The Oxygen of Publicity?
In an oft-cited speech given in 1985, former British Prime Minister Margaret Thatcher argued that newspapers and television helped terrorism thrive because terrorist acts make compelling viewing. ‘The hijacker and the terrorist thrive on publicity’, she said. ‘They see how acts of violence and horror dominate the newspaper columns and television screens of the free world. They see how that coverage creates a natural wave of sympathy for the victims and pressure to end their plight no matter what the consequence. And the terrorists exploit it. Violence and atrocity command attention. We must not play into their hands’ she said, urging that the media starve them ‘the oxygen of publicity’. Like so many other aspects of her legacy, it was a controversial stance. Recent acts of terrorism and the live broadcasting of atrocity mean that the question is more compelling than ever. Practicing journalists, such as Rahimullah Khan Yusufzai, editor of The News International, Pakistan, are among those who disagree with Thatcher (see YouTube clip below). A recent study, however, suggests Thatcher may have had a point. Michael Jetter, professor at the School of Economics and Finance at Universidad EAFIT in Medellín, Columbia and research fello at the Institute for the Study of Labour in Bonn, Germany, analyzed reports of terrorist attacks published in the New York Times between 1970 and 2012. His findings have led him to conclude that the degree of media attention a given terrorist attack receives is predictive of both ‘the likelihood of another strike in the affected country within seven days’ time and of a reduced interval until the next attack’, according to an interview in the Guardian, and to suggest that a rethink of the sensationalist coverage of terrorism is needed to ‘stop providing terrorists a free media platform’. Three different perspectives on an important issue: that of a political elite, of a journalist, and of a researcher. What do you think?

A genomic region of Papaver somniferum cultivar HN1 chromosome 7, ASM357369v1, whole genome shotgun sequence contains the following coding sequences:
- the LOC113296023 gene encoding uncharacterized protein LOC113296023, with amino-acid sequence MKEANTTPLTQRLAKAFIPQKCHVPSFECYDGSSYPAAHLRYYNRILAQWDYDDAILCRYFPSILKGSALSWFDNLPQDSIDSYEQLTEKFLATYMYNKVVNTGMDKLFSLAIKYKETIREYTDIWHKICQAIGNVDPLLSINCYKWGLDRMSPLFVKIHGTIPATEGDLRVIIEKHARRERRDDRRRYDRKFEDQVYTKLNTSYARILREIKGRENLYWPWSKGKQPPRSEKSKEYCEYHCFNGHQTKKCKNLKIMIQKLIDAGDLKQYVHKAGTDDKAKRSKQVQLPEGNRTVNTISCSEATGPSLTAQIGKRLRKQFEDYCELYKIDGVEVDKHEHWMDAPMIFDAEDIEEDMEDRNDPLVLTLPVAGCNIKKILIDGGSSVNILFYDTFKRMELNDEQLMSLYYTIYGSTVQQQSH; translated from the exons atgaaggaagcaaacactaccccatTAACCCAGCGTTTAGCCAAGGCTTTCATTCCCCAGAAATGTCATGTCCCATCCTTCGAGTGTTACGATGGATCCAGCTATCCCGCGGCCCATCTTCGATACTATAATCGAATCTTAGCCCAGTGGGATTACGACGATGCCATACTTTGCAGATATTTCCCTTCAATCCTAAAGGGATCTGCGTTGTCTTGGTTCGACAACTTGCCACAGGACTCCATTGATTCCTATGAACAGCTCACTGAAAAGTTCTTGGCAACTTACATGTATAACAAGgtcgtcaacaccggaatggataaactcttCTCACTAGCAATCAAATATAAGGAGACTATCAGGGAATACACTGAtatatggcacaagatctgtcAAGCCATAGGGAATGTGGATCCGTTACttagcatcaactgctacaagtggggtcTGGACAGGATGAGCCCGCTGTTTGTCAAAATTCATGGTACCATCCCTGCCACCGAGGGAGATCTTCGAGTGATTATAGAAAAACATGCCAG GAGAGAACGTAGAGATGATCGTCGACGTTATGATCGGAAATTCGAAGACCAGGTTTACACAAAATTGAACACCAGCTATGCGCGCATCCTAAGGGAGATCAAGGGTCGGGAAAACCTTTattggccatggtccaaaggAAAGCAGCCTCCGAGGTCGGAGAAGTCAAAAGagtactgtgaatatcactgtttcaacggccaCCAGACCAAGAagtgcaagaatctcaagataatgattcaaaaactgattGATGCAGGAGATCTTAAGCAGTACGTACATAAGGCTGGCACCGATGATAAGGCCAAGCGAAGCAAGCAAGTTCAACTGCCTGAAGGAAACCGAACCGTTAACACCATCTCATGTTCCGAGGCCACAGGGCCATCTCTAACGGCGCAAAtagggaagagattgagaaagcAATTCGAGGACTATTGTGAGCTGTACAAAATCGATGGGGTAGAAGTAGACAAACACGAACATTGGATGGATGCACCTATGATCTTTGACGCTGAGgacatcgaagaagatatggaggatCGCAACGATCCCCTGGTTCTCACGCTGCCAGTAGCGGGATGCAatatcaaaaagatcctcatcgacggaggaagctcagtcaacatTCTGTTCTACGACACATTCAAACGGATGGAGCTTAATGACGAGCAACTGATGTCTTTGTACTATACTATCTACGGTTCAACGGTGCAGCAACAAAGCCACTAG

Photo: Margaret Thatcher at Chequers, 1 September 1993. BBC Radio 4 via Flickr
Watch: Rahimullah Khan Yusufzai, editor of The News International, Pakistan, talk about his views on the topic.